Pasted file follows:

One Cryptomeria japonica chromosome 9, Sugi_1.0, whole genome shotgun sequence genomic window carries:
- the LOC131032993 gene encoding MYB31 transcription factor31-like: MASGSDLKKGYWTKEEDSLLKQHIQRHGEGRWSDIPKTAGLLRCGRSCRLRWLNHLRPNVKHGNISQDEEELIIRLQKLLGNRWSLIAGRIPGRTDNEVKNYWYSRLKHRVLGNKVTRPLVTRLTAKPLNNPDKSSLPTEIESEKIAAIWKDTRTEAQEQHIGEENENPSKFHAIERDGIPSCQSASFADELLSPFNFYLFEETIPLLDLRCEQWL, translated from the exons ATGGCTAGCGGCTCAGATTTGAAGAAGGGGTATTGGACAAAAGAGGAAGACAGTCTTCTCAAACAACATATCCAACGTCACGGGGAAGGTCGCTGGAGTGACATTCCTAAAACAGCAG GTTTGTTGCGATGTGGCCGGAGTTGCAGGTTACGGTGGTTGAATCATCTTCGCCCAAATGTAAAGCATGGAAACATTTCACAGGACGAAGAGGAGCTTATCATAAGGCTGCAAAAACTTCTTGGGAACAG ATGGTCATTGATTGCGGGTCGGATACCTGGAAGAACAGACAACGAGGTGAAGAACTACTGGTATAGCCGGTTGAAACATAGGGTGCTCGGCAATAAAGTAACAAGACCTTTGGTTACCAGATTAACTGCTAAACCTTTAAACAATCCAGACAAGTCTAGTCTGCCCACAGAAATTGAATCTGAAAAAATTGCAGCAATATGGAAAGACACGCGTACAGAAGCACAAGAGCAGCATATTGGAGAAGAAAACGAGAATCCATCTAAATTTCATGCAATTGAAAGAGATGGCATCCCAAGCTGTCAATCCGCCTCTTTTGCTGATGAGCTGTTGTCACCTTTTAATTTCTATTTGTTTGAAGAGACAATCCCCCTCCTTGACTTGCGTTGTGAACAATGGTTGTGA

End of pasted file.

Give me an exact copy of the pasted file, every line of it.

One Cryptomeria japonica chromosome 9, Sugi_1.0, whole genome shotgun sequence genomic window carries:
- the LOC131032993 gene encoding MYB31 transcription factor31-like: MASGSDLKKGYWTKEEDSLLKQHIQRHGEGRWSDIPKTAGLLRCGRSCRLRWLNHLRPNVKHGNISQDEEELIIRLQKLLGNRWSLIAGRIPGRTDNEVKNYWYSRLKHRVLGNKVTRPLVTRLTAKPLNNPDKSSLPTEIESEKIAAIWKDTRTEAQEQHIGEENENPSKFHAIERDGIPSCQSASFADELLSPFNFYLFEETIPLLDLRCEQWL, translated from the exons ATGGCTAGCGGCTCAGATTTGAAGAAGGGGTATTGGACAAAAGAGGAAGACAGTCTTCTCAAACAACATATCCAACGTCACGGGGAAGGTCGCTGGAGTGACATTCCTAAAACAGCAG GTTTGTTGCGATGTGGCCGGAGTTGCAGGTTACGGTGGTTGAATCATCTTCGCCCAAATGTAAAGCATGGAAACATTTCACAGGACGAAGAGGAGCTTATCATAAGGCTGCAAAAACTTCTTGGGAACAG ATGGTCATTGATTGCGGGTCGGATACCTGGAAGAACAGACAACGAGGTGAAGAACTACTGGTATAGCCGGTTGAAACATAGGGTGCTCGGCAATAAAGTAACAAGACCTTTGGTTACCAGATTAACTGCTAAACCTTTAAACAATCCAGACAAGTCTAGTCTGCCCACAGAAATTGAATCTGAAAAAATTGCAGCAATATGGAAAGACACGCGTACAGAAGCACAAGAGCAGCATATTGGAGAAGAAAACGAGAATCCATCTAAATTTCATGCAATTGAAAGAGATGGCATCCCAAGCTGTCAATCCGCCTCTTTTGCTGATGAGCTGTTGTCACCTTTTAATTTCTATTTGTTTGAAGAGACAATCCCCCTCCTTGACTTGCGTTGTGAACAATGGTTGTGA